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Frontiers of Taste : Food Sovereignty, Sustainability and Indigenous–settler Relations in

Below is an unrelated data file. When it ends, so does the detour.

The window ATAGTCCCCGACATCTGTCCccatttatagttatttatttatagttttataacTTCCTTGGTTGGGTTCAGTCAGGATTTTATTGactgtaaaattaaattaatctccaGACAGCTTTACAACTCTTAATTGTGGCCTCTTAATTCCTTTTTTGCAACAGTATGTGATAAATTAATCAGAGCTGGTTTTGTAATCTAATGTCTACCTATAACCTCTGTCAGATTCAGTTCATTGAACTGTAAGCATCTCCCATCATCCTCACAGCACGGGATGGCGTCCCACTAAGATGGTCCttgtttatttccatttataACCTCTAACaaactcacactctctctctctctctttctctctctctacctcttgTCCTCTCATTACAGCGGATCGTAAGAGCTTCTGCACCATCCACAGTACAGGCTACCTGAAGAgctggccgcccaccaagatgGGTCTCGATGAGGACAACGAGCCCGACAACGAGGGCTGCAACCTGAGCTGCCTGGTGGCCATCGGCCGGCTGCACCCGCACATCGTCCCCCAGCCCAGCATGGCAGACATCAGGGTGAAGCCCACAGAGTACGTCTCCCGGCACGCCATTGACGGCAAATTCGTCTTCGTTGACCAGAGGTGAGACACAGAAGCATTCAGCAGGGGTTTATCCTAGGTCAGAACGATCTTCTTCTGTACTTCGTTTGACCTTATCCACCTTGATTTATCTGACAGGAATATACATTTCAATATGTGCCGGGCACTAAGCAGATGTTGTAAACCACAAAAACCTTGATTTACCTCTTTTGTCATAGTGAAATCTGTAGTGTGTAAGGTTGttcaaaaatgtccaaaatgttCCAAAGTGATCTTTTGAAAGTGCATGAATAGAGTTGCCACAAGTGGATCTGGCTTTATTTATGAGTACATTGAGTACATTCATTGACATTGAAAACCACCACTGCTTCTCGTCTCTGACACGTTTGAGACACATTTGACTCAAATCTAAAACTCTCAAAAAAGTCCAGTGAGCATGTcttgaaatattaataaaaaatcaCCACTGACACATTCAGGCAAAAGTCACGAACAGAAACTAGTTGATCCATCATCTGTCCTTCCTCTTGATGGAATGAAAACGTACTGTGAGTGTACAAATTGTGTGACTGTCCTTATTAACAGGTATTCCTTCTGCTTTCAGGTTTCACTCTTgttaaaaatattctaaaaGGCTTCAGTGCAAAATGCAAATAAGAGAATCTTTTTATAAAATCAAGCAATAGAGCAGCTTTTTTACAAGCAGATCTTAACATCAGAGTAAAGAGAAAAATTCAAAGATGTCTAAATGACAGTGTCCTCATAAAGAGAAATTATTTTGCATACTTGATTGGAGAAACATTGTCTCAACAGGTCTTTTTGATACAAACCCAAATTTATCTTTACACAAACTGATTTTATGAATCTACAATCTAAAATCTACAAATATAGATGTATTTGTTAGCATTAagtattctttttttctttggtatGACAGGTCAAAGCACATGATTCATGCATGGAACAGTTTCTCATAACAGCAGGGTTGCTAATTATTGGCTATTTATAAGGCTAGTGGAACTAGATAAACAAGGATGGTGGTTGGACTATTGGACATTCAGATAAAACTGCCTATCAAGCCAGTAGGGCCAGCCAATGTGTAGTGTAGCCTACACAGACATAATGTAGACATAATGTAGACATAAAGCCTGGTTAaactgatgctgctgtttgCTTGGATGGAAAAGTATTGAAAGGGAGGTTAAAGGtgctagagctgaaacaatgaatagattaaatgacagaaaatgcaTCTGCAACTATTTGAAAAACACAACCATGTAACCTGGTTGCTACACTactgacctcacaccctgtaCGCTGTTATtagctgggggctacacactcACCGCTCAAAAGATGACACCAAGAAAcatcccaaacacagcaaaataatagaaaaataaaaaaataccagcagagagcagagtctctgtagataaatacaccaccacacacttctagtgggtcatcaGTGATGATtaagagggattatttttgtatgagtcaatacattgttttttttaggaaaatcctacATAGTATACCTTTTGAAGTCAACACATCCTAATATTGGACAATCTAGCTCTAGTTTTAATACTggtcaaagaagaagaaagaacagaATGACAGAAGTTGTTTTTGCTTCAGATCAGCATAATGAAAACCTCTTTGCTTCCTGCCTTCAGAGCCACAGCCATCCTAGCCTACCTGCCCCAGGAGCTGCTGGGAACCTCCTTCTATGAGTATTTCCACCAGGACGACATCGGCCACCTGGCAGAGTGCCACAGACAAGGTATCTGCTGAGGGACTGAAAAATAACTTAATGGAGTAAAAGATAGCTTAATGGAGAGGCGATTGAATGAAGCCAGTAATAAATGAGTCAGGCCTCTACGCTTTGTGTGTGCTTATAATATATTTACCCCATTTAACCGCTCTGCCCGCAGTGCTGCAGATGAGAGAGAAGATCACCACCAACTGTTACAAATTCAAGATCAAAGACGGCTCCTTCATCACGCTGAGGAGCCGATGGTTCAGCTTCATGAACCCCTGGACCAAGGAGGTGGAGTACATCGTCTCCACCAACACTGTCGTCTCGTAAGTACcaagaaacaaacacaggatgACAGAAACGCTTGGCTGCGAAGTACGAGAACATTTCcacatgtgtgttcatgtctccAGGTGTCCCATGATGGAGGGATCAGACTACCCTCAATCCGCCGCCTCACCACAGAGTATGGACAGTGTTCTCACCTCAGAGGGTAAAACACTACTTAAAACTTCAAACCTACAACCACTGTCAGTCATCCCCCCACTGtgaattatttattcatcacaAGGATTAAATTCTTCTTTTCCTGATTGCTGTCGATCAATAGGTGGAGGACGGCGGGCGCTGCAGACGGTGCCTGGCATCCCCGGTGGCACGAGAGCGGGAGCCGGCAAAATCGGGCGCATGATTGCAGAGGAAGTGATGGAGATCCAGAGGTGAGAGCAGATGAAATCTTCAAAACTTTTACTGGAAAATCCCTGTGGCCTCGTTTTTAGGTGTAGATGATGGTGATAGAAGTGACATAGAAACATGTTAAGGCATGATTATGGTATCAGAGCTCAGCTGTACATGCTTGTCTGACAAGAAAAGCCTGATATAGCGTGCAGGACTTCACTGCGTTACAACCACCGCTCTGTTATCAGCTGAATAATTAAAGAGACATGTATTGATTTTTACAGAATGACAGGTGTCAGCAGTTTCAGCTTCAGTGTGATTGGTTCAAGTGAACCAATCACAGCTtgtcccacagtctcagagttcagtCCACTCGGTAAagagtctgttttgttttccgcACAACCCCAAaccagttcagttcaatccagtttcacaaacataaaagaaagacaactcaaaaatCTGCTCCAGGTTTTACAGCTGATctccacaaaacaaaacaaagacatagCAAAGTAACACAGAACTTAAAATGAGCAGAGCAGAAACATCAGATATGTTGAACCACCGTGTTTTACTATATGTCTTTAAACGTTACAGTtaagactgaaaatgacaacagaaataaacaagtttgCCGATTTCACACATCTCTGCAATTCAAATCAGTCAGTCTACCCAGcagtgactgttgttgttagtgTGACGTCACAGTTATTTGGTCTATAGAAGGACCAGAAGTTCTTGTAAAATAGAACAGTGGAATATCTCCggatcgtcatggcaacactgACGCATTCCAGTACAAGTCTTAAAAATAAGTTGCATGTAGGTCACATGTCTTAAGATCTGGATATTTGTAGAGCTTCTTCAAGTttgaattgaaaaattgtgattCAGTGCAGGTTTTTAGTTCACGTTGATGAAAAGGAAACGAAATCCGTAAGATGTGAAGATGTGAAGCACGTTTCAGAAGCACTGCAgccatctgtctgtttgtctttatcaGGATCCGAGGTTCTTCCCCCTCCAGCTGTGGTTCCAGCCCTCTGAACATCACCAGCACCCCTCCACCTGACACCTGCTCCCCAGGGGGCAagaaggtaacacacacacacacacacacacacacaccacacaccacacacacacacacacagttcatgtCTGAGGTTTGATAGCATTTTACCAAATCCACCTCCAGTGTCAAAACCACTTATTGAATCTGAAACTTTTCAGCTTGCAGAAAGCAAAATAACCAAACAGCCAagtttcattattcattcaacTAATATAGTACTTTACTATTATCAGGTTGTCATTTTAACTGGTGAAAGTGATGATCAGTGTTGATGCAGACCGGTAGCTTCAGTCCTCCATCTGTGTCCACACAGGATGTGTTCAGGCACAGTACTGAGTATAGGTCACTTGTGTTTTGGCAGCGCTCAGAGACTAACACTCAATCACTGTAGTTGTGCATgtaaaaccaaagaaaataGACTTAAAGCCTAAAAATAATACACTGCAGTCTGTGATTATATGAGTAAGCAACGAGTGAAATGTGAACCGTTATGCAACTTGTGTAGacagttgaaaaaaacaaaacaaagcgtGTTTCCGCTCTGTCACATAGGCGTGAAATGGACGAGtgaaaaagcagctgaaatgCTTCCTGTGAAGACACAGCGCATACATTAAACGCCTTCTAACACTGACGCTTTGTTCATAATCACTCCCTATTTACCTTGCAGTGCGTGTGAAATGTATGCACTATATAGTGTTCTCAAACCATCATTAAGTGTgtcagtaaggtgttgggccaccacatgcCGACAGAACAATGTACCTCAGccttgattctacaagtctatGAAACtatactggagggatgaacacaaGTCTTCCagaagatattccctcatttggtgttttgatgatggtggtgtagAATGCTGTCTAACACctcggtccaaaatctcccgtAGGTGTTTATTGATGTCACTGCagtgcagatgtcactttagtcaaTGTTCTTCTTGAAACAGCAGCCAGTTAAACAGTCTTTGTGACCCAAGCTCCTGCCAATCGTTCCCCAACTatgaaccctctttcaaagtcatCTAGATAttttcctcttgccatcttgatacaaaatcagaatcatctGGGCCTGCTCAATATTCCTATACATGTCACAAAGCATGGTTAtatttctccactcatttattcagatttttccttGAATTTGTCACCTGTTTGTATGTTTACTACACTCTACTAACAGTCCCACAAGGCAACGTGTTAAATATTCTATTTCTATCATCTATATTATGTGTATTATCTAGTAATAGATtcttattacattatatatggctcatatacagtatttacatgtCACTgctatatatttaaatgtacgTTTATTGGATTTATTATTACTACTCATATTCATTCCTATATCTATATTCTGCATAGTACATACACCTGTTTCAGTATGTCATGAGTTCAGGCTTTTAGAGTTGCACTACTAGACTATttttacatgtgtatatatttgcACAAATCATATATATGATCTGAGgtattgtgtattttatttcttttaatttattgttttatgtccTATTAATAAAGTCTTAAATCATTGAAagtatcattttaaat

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This book provides a critical, multiperspectival, sociohistorical analysis of the role of food in postcolonial Indigenous, British and French Settler relations. Drawing on archival resources from Australian explorers, settlers and nation builders, the book argues that contemporary issues of food security, sovereignty and sustainability are significantly shaped by the colonial impact on human foodways. The author goes on to develop an understanding of how contact between inhabitants and newcomers was shaped and informed by food, and how these engagements established a modus vivendi that reaches through into the present day.Through the assessment of archival records, the book investigates contact between Indigenous and non-Indigenous people where the exchange of food or knowledge about food occurred, using a comparative, socio-historical lens. The book finds that the transfer of food and food knowledge was multifaceted, and the flow of food knowledge occurred in both directions. While these exchanges were neither symmetrical nor balanced, this book seeks to provide analysis and discussion of food as a focal point of activity. The final chapter offers concluding analysis of the potential for the development of a sustainable, nutritious, tasty Australian cuisine that moves beyond the tropes and stereotypical narratives embedded into colonial Indigenous-settler relations about food. For all Australians to take such a perspective would create capacity within the debate about the emergence of a uniquely Australian cuisine to be able to mobilize opportunity for Indigenous Australians to develop food products into the market that are sustainable, economically viable and developed in ways that are culturally appropriate.